Field crew in Oodnadata Seismic tomography Bilby under the rainbow

Welcome to AusPass: the Australian Passive Seismic Server

The BILBY seismic array

AusPass is a service dedicated to the acquisition, management, and distribution of passive seismological data in Australia. Extensive fieldwork projects are conducted across the country, organized in seismic arrays (i.e. groups of seismic stations). The data from the following arrays are now available in AusPass:

  • BILBY: North-South array across central Australia
  • AUSIS: Australian Seismometers in Schools (nationwide)
  • SKIPPY: nationwide array named after the famous bush kangaroo and designed to image the Earth's structure in 3D beneath Australia
  • KIMBA: pair of arrays deployed in 1997 and 1998 in the Kimberley Region
  • SOC: arrays deployed in 2007 and 2008 in South Australia
  • WACRATON: arrays deployed in 2000 - 2001 across West Australian cratons
  • CAPRAL: arrays deployed in 2005 - 2007 in Western Australia
  • BASS: arrays deployed in 2011 - 2013 from Southern Victoria to Northern Tasmania to image the crust and lithosphere beneath the Bass strait

Access data

Additional seismic data (black stars) collected in Australia (ASR, TIGGER, TASMAL and many other arrays) and abroad (Croatia, Turkey and Indonesia) will soon be added in AusPass. AusPass is under construction. Your feedback is highly appreciated and will help us to improve our service.

Contact us

AusPass metadata archive

Our metadata archive provides the list of seismic arrays currently distributed by AusPass. Time periods are indicated for each array to facilitate your search of data for a particular event (earthquake, explosion, etc.). If you are already using AusPass, the DOI numbers given here are the appropriate references to cite (one for each array). The links listed here give a description of each seismic array including a map of stations.

Note: The AuSIS network is part of the seismographs in schools (SIS) program. AuSIS is now referenced with the network code S1 and the doi: 10.7914/SN/S1. We are currently updating our systems to account for this change. More information can be found on our network page and on the AuSIS website.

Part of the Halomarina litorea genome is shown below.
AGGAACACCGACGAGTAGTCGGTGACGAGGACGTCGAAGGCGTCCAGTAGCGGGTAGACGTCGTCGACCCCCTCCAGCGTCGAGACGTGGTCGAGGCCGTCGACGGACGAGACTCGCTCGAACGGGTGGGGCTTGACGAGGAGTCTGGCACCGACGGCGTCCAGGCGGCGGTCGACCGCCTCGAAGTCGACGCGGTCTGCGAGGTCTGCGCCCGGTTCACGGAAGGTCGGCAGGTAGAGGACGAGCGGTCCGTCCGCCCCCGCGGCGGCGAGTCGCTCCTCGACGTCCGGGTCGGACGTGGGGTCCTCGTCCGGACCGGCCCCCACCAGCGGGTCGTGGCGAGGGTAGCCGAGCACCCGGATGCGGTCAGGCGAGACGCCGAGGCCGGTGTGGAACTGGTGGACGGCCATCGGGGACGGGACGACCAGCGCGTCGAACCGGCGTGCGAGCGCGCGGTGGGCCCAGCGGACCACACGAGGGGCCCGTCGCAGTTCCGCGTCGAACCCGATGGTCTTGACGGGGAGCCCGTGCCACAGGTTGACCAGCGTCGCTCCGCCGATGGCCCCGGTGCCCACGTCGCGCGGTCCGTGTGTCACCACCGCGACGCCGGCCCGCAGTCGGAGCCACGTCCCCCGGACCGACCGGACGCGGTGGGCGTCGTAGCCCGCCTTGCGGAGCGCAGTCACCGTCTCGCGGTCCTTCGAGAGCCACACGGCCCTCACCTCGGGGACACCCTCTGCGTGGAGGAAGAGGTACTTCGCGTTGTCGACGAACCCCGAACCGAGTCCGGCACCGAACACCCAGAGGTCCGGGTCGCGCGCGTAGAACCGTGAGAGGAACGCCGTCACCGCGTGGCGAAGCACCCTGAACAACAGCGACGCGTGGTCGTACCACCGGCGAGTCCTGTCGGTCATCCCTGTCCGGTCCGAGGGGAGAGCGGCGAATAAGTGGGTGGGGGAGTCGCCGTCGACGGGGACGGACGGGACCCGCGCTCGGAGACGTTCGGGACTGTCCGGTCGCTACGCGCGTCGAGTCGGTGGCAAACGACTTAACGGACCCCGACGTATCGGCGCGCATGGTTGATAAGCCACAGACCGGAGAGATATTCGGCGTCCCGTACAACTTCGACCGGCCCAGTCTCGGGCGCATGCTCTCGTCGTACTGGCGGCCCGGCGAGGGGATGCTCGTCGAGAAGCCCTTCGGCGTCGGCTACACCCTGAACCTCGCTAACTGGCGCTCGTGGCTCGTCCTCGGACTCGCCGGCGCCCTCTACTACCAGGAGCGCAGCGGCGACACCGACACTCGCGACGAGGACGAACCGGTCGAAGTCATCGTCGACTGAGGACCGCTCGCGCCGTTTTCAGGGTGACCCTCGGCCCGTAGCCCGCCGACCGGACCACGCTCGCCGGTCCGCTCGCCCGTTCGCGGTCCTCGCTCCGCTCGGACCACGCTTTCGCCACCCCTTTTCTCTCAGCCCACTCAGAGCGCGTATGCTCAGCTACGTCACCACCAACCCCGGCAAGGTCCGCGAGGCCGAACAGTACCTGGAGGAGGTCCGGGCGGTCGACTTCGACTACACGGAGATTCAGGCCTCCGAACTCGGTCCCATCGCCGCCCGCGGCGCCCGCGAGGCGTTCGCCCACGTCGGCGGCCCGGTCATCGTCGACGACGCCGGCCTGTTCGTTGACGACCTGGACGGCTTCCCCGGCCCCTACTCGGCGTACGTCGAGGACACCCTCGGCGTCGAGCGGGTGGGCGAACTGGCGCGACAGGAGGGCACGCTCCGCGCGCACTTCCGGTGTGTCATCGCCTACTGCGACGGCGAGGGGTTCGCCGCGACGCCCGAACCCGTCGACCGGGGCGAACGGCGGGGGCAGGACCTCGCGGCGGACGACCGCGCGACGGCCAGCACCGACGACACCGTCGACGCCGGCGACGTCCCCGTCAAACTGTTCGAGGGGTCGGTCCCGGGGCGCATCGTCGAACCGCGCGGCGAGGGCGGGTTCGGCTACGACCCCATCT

CodeNameStations StartEndTypeAccessDOILink
SSIS501980-01-01ongoingpermanentopenNoneHere
7GWACRATON252000-07-112001-07-13temporaryopen10.7914/SN/7G_2000Here
1PBASS242011-05-222012-12-31temporaryopen10.7914/SN/1P_2011Here
7DKIMBA9771997-07-211997-10-14temporaryopen10.7914/SN/7D_1997Here
7EKIMBA9861998-05-221998-07-25temporaryopen10.7914/SN/7E_1998Here
7KSOC212007-02-142008-08-14temporaryopen10.7914/SN/7K_2007Here
7BSKIPPY371993-05-031995-08-10temporaryopen10.7914/SN/7B_1993Here
6FBILBY252008-08-272011-05-24temporaryopen10.7914/SN/6F_2008Here
7JCAPRAL252005-10-202007-05-30temporaryopen10.7914/SN/7J_2005Here
1ESQSPA162013-11-122014-11-13temporaryclosed10.7914/SN/1E_2013None

Historical Australian Earthquakes

Earthquakes in Australia


Although Australia is not on a plate boundary, earthquakes occur due to sresses built up from the motions of tectonic plates around Australia. On average, there are about 80 earthquakes a year in Australia with a magnitude greater than or eqaul to 3. The plot on the right shows earthquakes bigger than magnitude 3 occuring in Australia since 1955. Historically, the largest Australian earthquakes were recorded at:

  • Tennant Creek, NT (Magnitude 6.6, 6.3 and 6.2) : 1988
  • Meckering, WA (Magnitude 6.5) : 1968
  • Simpson Desert, NT (Magnitude 6.4): 1941
  • Meeberrie, WA (Magnitude 6.3) : 1941
  • Collier Bay, WA (Magnitude 6.3) : 1997
  • Cadoux, WA (Magnitude 6.1) : 1979
  • Petermann Ranges, NT (Magnitude 6.1) : 2016
  • West of Lake Mackay, WA (Magnitude 6) : 1970

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